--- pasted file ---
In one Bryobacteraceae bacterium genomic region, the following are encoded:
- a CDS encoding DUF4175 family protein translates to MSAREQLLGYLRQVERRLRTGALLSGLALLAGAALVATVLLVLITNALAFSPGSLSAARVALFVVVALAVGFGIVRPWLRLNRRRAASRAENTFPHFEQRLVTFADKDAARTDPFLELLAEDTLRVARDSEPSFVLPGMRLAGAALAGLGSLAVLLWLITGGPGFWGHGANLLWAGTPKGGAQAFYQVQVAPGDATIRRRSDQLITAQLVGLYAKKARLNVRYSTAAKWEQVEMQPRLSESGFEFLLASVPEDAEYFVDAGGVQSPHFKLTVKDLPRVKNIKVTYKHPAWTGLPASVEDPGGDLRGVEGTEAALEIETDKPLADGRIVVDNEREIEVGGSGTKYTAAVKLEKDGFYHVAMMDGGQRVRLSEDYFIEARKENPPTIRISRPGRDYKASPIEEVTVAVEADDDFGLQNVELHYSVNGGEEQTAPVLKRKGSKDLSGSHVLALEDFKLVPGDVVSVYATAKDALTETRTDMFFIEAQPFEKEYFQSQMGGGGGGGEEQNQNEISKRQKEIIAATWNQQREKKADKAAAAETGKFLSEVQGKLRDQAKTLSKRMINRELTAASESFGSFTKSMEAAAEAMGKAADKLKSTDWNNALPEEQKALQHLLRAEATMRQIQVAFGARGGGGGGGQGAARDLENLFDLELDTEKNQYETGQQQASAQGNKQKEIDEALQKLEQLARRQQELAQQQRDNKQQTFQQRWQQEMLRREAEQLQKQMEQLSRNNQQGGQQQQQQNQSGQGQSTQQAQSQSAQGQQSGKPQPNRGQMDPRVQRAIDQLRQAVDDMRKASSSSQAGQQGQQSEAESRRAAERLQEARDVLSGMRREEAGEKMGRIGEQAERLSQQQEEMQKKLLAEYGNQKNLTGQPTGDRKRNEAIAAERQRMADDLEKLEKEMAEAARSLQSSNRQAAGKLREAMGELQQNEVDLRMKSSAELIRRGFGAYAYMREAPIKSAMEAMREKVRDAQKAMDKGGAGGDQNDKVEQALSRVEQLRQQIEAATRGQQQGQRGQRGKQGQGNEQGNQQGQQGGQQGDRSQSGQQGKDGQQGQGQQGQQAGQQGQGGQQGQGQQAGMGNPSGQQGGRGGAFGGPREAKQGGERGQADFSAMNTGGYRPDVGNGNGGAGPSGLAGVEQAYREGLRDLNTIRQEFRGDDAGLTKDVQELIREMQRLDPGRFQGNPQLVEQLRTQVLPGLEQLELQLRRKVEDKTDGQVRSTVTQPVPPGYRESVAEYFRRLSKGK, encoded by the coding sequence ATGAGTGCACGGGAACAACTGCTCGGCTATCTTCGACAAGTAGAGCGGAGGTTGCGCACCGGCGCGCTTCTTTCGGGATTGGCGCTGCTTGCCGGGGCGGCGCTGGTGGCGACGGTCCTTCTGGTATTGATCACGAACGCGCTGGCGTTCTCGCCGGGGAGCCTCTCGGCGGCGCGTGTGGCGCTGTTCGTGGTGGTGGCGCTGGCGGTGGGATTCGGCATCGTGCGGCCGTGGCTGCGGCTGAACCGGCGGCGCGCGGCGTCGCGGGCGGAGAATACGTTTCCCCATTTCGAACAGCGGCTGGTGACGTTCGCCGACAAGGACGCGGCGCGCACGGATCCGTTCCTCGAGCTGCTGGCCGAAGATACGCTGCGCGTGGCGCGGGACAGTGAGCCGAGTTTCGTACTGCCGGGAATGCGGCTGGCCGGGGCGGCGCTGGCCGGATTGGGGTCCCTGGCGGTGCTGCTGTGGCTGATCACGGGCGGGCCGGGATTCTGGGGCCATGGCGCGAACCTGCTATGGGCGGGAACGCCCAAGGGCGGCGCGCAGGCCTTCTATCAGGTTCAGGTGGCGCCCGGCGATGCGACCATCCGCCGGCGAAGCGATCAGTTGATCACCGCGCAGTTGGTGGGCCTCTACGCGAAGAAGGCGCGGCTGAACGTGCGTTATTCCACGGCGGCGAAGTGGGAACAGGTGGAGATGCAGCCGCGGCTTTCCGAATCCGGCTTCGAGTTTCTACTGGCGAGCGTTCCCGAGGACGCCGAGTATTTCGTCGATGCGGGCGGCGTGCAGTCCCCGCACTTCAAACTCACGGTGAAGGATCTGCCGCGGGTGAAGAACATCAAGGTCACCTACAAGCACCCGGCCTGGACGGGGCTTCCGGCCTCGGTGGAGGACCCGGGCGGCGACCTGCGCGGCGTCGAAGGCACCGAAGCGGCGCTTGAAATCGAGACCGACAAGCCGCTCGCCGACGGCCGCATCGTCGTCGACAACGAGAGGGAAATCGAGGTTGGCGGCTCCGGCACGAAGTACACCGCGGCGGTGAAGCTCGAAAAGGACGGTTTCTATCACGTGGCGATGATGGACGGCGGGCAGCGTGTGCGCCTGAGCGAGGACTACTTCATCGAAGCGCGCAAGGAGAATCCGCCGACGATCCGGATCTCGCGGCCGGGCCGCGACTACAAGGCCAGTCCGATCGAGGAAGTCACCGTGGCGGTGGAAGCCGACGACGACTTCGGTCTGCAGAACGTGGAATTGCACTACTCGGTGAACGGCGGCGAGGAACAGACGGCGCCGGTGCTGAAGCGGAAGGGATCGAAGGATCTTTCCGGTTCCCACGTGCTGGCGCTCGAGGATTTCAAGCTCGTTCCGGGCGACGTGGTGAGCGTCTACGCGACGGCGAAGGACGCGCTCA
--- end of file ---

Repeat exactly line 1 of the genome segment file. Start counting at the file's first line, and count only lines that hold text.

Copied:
In one Bryobacteraceae bacterium genomic region, the following are encoded: